In the following months, Mattheij built a proof-of-concept sorting system using, of course, LEGO. He broke the problem down into a series of sub-problems (including "feeding LEGO reliably from a hopper is surprisingly hard," one of those facts of nature that will stymie even the best system design). After tinkering with the prototype at length, he expanded the system to a surprisingly complex system of conveyer belts (powered by a home treadmill), various pieces of cabinetry, and "copious quantities of crazy glue."

Here's a video showing the current system running at low speed:

The key part of the system was running the bricks past a camera paired with a computer running a neural net-based image classifier. That allows the computer (when sufficiently trained on brick images) to recognize bricks and thus categorize them by color, shape, or other parameters. Remember that as bricks pass by, they can be in any orientation, can be dirty, can even be stuck to other pieces. So having a flexible software system is key to recognizing—in a fraction of a second—what a given brick is, in order to sort it out. When a match is found, a jet of compressed air pops the piece off the conveyer belt and into a waiting bin.

After much experimentation, Mattheij rewrote the software (several times in fact) to accomplish a variety of basic tasks. At its core, the system takes images from a webcam and feeds them to a neural network to do the classification. Of course, the neural net needs to be "trained" by showing it lots of images, and telling it what those images represent. Mattheij's breakthrough was allowing the machine to effectively train itself, with guidance: Running pieces through allows the system to take its own photos, make a guess, and build on that guess. As long as Mattheij corrects the incorrect guesses, he ends up with a decent (and self-reinforcing) corpus of training data. As the machine continues running, it can rack up more training, allowing it to recognize a broad variety of pieces on the fly.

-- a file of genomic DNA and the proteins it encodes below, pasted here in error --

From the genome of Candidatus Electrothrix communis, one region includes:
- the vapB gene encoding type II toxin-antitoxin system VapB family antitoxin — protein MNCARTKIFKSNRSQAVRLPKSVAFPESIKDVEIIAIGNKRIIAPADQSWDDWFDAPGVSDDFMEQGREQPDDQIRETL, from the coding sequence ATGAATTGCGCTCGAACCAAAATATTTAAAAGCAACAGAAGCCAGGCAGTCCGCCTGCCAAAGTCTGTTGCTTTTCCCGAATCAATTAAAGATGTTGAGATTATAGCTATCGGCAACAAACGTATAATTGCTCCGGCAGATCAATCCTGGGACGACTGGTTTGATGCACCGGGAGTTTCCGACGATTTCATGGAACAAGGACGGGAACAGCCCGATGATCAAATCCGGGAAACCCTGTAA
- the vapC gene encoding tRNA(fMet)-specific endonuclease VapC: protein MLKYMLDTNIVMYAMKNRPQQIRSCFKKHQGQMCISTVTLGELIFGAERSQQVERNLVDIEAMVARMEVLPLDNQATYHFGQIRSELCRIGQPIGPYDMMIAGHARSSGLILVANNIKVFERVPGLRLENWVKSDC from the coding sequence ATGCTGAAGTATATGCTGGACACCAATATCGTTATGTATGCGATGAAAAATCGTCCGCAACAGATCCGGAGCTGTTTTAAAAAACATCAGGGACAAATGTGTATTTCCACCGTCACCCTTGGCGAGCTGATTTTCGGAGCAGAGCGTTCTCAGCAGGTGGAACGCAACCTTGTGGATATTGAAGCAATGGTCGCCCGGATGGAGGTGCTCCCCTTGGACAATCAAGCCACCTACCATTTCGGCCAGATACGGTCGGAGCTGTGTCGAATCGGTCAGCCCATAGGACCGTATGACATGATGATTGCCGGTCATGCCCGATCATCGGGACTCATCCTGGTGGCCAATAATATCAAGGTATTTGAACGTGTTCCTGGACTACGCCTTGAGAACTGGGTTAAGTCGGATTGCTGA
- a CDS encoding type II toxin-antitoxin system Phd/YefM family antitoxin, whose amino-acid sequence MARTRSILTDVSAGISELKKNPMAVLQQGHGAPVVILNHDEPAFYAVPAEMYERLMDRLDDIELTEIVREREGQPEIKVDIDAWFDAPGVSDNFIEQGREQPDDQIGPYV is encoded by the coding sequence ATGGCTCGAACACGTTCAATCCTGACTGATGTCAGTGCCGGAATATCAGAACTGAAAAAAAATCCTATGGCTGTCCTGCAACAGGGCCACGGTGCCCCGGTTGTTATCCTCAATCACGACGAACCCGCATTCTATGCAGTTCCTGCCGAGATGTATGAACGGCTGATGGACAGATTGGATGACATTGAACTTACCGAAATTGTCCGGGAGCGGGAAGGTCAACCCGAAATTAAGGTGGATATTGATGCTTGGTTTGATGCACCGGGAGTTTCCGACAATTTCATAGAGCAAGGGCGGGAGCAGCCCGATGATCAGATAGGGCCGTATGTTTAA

Here's another video, focusing on how the pieces move on conveyer belts (running at slow speed so puny humans can follow). You can also see the air jets in action:

In an email interview, Mattheij told Mental Floss that the system currently sorts LEGO bricks into more than 50 categories. It can also be run in a color-sorting mode to bin the parts across 12 color groups. (Thus at present you'd likely do a two-pass sort on the bricks: once for shape, then a separate pass for color.) He continues to refine the system, with a focus on making its recognition abilities faster. At some point down the line, he plans to make the software portion open source. You're on your own as far as building conveyer belts, bins, and so forth.

Check out Mattheij's writeup in two parts for more information. It starts with an overview of the story, followed up with a deep dive on the software. He's also tweeting about the project (among other things). And if you look around a bit, you'll find bulk LEGO brick auctions online—it's definitely a thing!

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Name the Author Based on the Character
May 23, 2017